Why was World war 1 fought in trenches?
During World War I, trench warfare was a defensive military tactic used extensively by both sides, allowing soldiers some protection from enemy fire but also hindering troops from readily advancing and thus prolonging the war. Trench warfare was the major combat tactic in France and Belgium.
Why did soldiers fight in ww1?
Traditionally, the authorities believed – or hoped – that men would be motivated by loyalty to an idea: usually patriotism. French and Serbian soldiers were defending their homeland against invasion, while British, German and Austrian soldiers were encouraged to focus on their duty to their King or Emperor.
Why was trench warfare necessary in ww1?
Trench Warfare Trenches provided a very efficient way for soldiers to protect themselves against heavy firepower and within four months, soldiers on all fronts had begun digging trenches. This photograph shows French infantry manning a forward line of trenches in Lorraine during January 1915.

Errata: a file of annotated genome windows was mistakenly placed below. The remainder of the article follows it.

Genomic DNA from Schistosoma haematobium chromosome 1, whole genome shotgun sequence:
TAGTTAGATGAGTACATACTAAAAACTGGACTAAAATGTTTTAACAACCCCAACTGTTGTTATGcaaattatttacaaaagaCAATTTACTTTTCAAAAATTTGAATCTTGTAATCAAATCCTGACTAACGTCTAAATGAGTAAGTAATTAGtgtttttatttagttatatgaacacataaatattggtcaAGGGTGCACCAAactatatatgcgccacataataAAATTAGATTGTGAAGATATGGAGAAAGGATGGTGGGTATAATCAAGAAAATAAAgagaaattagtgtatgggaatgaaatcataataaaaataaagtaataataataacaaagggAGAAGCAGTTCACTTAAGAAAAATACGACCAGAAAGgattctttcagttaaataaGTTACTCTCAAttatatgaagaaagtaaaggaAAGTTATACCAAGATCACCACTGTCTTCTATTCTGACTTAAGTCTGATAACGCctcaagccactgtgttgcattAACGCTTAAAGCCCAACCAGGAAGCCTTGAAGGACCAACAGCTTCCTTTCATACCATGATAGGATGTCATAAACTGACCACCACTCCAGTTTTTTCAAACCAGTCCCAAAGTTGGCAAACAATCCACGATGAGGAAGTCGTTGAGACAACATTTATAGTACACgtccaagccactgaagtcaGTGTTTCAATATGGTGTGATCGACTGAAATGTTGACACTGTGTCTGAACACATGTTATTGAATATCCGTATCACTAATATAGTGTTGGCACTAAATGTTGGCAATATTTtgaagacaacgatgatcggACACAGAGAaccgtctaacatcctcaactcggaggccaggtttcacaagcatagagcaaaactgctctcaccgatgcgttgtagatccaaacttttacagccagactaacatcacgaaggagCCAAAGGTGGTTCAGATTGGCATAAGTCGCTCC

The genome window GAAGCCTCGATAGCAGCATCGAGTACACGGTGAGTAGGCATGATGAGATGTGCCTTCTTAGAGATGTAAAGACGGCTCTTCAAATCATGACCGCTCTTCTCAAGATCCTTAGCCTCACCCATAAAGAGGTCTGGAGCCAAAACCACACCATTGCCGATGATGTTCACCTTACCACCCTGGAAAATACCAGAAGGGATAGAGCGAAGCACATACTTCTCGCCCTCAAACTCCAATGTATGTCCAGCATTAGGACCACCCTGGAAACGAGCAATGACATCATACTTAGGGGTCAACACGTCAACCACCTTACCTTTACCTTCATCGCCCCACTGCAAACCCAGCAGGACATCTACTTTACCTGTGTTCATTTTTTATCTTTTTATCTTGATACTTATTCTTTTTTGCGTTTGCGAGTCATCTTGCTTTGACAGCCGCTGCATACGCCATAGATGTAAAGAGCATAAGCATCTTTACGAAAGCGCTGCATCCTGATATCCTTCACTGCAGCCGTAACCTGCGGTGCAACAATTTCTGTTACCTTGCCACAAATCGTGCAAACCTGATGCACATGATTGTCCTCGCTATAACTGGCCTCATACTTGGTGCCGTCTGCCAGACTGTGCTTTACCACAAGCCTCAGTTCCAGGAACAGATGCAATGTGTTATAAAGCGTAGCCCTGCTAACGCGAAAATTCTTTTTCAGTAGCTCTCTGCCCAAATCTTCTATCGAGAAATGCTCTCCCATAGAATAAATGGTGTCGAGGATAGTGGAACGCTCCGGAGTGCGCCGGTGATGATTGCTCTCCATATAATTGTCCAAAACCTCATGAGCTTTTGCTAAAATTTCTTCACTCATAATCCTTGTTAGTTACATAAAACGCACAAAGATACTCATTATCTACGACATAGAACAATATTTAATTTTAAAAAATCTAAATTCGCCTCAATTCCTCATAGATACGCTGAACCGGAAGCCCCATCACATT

What was the purpose of the trenches?
Trenches provided protection from bullets and shells, but they did carry their own risks. Trench foot, trench fever, dysentery, and cholera could inflict casualties as readily as any enemy.
What was it like fighting in the trenches?
On the Western Front, the war was fought by soldiers in trenches. Trenches were long, narrow ditches dug into the ground where soldiers lived. They were very muddy, uncomfortable and the toilets overflowed. These conditions caused some soldiers to develop medical problems such as trench foot.
What it was like to be a trench soldier in ww1?
Trenches were long, narrow ditches dug into the ground where soldiers lived. They were very muddy, uncomfortable and the toilets overflowed. These conditions caused some soldiers to develop medical problems such as trench foot. In the middle was no man’s land, which soldiers crossed to attack the other side.